The DC FanDome: Explore the Multiverse event hosted a panel focused on Oscar-winning writer John Ridley (12 Years a Slave), artist Giuseppe Camuncoli, and their upcoming 5-issue miniseries, The Other History of the DC Universe, which focuses on characters of color and marginalized backgrounds.
John Ridley explained that this series will be “looking at the DC Universe through the prism of individuals who were outside of the prevailing culture, who were there every step of the way but maybe they weren’t central to many of these stories.. maybe they weren’t at the heart of these stories, but they had a different perspective on events that happened in the DC Universe”
But not just that, the work will be taking these perspectives and treating it with a level of respect as though they were real and historical.
It will begin over 40 years ago as Black Lightning hit the superhero scene in the late 1970s.
As the first black superhero of DC Comics, the publication of Black Lightning gave Ridley, as a childhood, “the beginning of seeing characters that I could really relate to on a whole ‘nother level.” That added layer includes the fact that Black Lightning’s other identity was Jefferson Pierce, a teacher just like Ridley’s mother.
From there we also focus on Mal and Karen, two characters popularized in the ongoing Young Justice series which currently has the two of them happily married and with a daughter. Karen, codenamed Bumblebee, derives her size-changing abilities, flight, and stinger energy blasts from a suit she created. Ridley called her the Hidden Figures character of the DC Universe, as she was an early depiction of a person of color working in the STEM field.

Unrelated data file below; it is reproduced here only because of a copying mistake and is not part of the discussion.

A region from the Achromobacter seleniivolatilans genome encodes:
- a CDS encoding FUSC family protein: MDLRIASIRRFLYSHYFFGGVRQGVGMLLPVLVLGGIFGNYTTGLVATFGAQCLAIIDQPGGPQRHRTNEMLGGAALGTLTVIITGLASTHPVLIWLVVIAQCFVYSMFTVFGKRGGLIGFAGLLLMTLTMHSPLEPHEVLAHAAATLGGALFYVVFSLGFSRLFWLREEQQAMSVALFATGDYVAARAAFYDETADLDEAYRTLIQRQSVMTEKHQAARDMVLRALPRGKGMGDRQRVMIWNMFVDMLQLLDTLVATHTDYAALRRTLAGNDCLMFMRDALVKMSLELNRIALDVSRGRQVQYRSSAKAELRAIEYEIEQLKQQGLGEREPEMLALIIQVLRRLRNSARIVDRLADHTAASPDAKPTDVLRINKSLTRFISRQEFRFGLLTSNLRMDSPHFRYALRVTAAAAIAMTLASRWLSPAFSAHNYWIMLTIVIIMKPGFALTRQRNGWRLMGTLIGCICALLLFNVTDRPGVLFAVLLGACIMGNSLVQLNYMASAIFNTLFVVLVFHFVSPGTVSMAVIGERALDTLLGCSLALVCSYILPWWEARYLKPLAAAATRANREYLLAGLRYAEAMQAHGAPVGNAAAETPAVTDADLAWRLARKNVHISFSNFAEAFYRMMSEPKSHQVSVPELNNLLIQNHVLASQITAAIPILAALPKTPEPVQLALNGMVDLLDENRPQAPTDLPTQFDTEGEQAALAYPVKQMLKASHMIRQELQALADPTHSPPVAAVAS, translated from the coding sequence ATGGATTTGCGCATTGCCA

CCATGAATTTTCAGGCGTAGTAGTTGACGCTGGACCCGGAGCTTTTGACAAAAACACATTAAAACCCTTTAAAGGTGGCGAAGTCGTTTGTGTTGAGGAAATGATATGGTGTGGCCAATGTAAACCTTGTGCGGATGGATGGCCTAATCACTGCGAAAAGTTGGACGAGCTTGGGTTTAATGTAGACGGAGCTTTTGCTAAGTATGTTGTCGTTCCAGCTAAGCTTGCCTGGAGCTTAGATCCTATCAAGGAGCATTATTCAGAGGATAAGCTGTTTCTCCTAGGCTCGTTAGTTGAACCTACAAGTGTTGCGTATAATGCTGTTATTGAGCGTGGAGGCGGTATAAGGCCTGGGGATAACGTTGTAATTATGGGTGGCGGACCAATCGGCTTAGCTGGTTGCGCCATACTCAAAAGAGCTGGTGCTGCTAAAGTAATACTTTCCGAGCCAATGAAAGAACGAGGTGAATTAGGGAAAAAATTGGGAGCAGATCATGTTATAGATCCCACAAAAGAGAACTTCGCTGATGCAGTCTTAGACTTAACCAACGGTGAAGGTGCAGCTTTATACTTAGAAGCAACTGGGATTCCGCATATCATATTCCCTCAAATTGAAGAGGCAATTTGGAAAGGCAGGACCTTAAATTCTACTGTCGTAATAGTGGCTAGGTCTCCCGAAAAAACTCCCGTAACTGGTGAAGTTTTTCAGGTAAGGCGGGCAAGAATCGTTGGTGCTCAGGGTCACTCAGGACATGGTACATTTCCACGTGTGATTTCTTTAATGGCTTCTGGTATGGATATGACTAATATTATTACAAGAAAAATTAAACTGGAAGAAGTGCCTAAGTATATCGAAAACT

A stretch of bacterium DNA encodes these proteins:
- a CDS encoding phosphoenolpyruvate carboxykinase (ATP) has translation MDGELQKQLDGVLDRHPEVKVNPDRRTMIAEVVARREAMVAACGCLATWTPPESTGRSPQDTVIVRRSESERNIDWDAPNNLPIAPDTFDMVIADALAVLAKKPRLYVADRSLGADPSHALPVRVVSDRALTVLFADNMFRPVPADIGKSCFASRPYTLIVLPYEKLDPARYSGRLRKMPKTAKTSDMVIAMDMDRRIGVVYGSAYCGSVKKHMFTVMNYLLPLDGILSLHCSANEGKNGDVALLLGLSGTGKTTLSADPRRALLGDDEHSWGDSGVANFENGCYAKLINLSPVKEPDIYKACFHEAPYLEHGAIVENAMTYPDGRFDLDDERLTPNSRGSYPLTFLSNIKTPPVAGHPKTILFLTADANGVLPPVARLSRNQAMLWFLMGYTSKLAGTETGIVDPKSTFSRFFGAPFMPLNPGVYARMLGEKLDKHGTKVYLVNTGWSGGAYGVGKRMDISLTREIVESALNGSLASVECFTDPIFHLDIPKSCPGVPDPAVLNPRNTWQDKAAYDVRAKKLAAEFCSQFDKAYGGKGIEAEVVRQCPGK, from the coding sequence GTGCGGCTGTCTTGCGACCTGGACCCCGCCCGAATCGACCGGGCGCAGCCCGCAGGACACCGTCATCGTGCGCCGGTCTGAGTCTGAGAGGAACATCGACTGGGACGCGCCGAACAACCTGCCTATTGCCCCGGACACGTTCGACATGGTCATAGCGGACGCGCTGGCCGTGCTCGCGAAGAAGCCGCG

The series will move onto the mid-1980s with the Japanese hero Katana, recruited by Batman for his Outsiders team. The story will take us to a time where people were fearful of the Japanese and will tie into the real world history of Vincent Chin and Executive Order 9066.
Then, there will be a focus on Renee Montoya in the 90s, a side character who became very essential to the Batman line of books. Montoya is Latina, openly gay, an alcoholic, a person with struggles, and she’s a police officer. Ridley is interested in sharing the perspective of not only a person of color but a person of color who is also in the role of a police officer since often the narrative places one against the other.
By the story’s end, we are brought full circle with Anissa Pierce, daughter of Black Lightning, in the late 90s and early 00s who must live with her decision to carry the mantle of her father.
All in all, it’s an incredibly exciting miniseries I can’t wait for. Each issue will be giving characters that I am very familiar with, the added opportunity to showcase major events of the DC Universe but from their unique perspectives. The Other History was originally announced back in 2018, but now stories like these are needed more than ever as we need to create and share stories of diverse backgrounds.
The first issue of The Other History of the DC Universe will be available November later this year.
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